Cost control versus support: striking the right balance

Is money too tight to mention? Are relocation support services suffering? The time has come to rethink the emphasis on cost control at the expense of employee support. The right balance is needed to ensure efficiency and effectiveness. Sue Shortland explains.

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Is money too tight to mention? Are relocation support services suffering? The time has come to rethink the emphasis on cost control at the expense of employee support. The right balance is needed to ensure efficiency and effectiveness. Sue Shortland explains.In the current economic squeeze, we are all only too familiar with tight budgets and the need to do more with less. Budgets are being cut continually, and cost reduction has become the mantra of business activities.In today’s cost-conscious world, and with the economic slowdown, it might be argued that employees are lucky to have a job. Why should money be spent on employee support services? After all, this adds to expenditure and reduces cost efficiency. Potentially, this can lead to firms being uncompetitive, as they are unable to match or undercut the prices of their competitors.Of course, this viewpoint is simplistic. Your competition may be able to reduce their costs and prices to consumers not through clandestine (or even savage) cuts to employee support; in fact, investment may well be being made in this area, with the improved productivity flowing from support services translating into greater efficiencies that can be passed on to customers. Keeping pace with the competition involves benchmarking to establish the most appropriate course of action.So, rather than struggle with tight budgets, the focus needs to shift to setting SMART budgets:
  • Specific – look for sensible savings
  • Measure – find the maximum outcome
  • Achievable – ensure the actions you propose are affordable
  • Realistic – think of employee reactions
  • Time-scaled – think long-term, not just short-term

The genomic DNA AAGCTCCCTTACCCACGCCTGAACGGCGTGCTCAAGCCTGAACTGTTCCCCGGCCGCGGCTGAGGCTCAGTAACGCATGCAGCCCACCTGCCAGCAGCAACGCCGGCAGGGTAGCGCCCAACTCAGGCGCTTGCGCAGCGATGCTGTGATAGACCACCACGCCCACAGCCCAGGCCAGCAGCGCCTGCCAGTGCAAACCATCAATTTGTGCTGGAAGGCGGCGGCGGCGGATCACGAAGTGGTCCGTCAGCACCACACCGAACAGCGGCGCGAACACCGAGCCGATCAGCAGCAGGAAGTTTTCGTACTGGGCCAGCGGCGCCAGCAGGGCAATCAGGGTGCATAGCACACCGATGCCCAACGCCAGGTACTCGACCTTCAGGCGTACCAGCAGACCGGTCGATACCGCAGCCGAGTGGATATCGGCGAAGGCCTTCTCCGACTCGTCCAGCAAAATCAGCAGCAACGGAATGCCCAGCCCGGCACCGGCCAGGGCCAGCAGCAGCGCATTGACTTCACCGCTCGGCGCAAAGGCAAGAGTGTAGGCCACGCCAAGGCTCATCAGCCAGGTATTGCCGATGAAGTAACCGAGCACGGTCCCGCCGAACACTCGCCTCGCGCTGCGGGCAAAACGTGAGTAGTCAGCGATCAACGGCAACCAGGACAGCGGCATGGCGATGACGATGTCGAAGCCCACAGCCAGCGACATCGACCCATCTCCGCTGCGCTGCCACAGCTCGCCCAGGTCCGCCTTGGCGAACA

Remember that cutting costs can result in unintended outcomes; if the relocation policy elements do not attract, motivate and retain staff, but instead result in disengaged employees and unhappy families, the money spent is simply money wasted. Employee productivity and commitment will fall, and this is unlikely to result in your organisation shaping up well against the competition.While it is important to ensure that the maximum benefit can be achieved from any expenditure made, when too much trimming negates the value of the benefit, all is lost. For example, if what appear to be achievable policy element reductions result in loss of staff mobility, is that really an affordable and acceptable outcome? Most likely not.So think of the reactions of employees. For instance, trimming back payments of school fees in international relocation policy appears, on the surface, to be an easy-to-implement cost saving. Yet it can amount to ‘the straw that broke the camel’s back’ and can lead to assignment refusals. Certain benefits may not be the most expensive elements in the relocation package, but their value to employees and their families far exceeds the financial outlay.Employee support: the smart optionIt is also important to think ahead. What will happen when the economy enters recovery? Engaged employees are likely to remain with their employers; the disengaged will not – resulting in labour turnover costs most likely far exceeding savings made previously.The arguments against providing employee and family support for relocating individuals and their families – in both domestic and international contexts – may go beyond money. Support provision can be time-consuming (but then time is money!). In-house staff may be too stretched to deal with relocation support – the ‘soft’ aspects, such as dual careers, children’s concerns, finding homes and schools, and so on.The view may be taken that employees who are being relocated are adults, not children; they can take care of these factors themselves. But these issues are not ‘soft’ to employees – rather, they are critical to mobility; they are also difficult to handle while being expected to deliver 100 per cent in the workplace, especially if the relocation involves moving abroad and dealing with the associated unfamiliarity of foreign labour, housing and education markets.Outsourcing does provide a solution for time-pressed company personnel – but this costs money, and the agency must be briefed effectively (requiring time). Yet if a cost-benefit analysis is conducted, time and money spent on employee support (either in-house or via outsourcing) are critical to raising productivity and ensuring that employees and their families give their best to the organisation.Little things go a long way, and practical employee support is more valuable than throwing money at a problem. Support provision indicates that the organisation cares about its people; this leads to improved morale, productivity, engagement and commitment. And this pays off – in both the short term and the long term. So think ‘support’, and outsmart your competition.